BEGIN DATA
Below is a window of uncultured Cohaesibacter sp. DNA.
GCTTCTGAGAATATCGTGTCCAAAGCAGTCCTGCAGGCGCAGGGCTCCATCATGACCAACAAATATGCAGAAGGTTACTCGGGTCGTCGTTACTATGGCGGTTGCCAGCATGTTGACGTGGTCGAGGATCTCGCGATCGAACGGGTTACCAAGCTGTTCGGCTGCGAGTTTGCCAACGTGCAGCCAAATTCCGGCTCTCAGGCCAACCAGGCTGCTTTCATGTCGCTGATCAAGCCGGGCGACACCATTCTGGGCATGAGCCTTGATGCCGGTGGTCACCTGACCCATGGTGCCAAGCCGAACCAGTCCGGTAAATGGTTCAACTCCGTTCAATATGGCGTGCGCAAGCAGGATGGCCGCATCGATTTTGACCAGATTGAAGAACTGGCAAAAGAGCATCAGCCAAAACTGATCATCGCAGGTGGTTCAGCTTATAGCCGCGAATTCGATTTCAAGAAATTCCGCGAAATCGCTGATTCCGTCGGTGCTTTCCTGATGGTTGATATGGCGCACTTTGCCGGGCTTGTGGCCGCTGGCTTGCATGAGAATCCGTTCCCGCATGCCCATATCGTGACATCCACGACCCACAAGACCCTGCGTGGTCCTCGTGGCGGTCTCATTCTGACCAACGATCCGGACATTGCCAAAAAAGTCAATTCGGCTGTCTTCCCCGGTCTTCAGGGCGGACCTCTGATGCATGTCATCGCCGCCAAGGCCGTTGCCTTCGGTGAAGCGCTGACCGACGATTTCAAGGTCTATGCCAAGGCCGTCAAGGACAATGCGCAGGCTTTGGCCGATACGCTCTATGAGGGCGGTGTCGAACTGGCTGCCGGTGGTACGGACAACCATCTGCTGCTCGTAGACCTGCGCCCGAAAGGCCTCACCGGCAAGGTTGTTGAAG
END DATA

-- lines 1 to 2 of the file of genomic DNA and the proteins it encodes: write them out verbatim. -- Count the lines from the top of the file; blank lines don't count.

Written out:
Below is a window of uncultured Cohaesibacter sp. DNA.
GCTTCTGAGAATATCGTGTCCAAAGCAGTCCTGCAGGCGCAGGGCTCCATCATGACCAACAAATATGCAGAAGGTTACTCGGGTCGTCGTTACTATGGCGGTTGCCAGCATGTTGACGTGGTCGAGGATCTCGCGATCGAACGGGTTACCAAGCTGTTCGGCTGCGAGTTTGCCAACGTGCAGCCAAATTCCGGCTCTCAGGCCAACCAGGCTGCTTTCATGTCGCTGATCAAGCCGGGCGACACCATTCTGGGCATGAGCCTTGATGCCGGTGGTCACCTGACCCATGGTGCCAAGCCGAACCAGTCCGGTAAATGGTTCAACTCCGTTCAATATGGCGTGCGCAAGCAGGATGGCCGCATCGATTTTGACCAGATTGAAGAACTGGCAAAAGAGCATCAGCCAAAACTGATCATCGCAGGTGGTTCAGCTTATAGCCGCGAATTCGATTTCAAGAAATTCCGCGAAATCGCTGATTCCGTCGGTGCTTTCCTGATGGTTGATATGGCGCACTTTGCCGGGCTTGTGGCCGCTGGCTTGCATGAGAATCCGTTCCCGCATGCCCATATCGTGACATCCACGACCCACAAGACCCTGCGTGGTCCTCGTGGCGGTCTCATTCTGACCAACGATCCGGACATTGCCAAAAAAGTCAATTCGGCTGTCTTCCCCGGTCTTCAGGGCGGACCTCTGATGCATGTCATCGCCGCCAAGGCCGTTGCCTTCGGTGAAGCGCTGACCGACGATTTCAAGGTCTATGCCAAGGCCGTCAAGGACAATGCGCAGGCTTTGGCCGATACGCTCTATGAGGGCGGTGTCGAACTGGCTGCCGGTGGTACGGACAACCATCTGCTGCTCGTAGACCTGCGCCCGAAAGGCCTCACCGGCAAGGTTGTTGAAG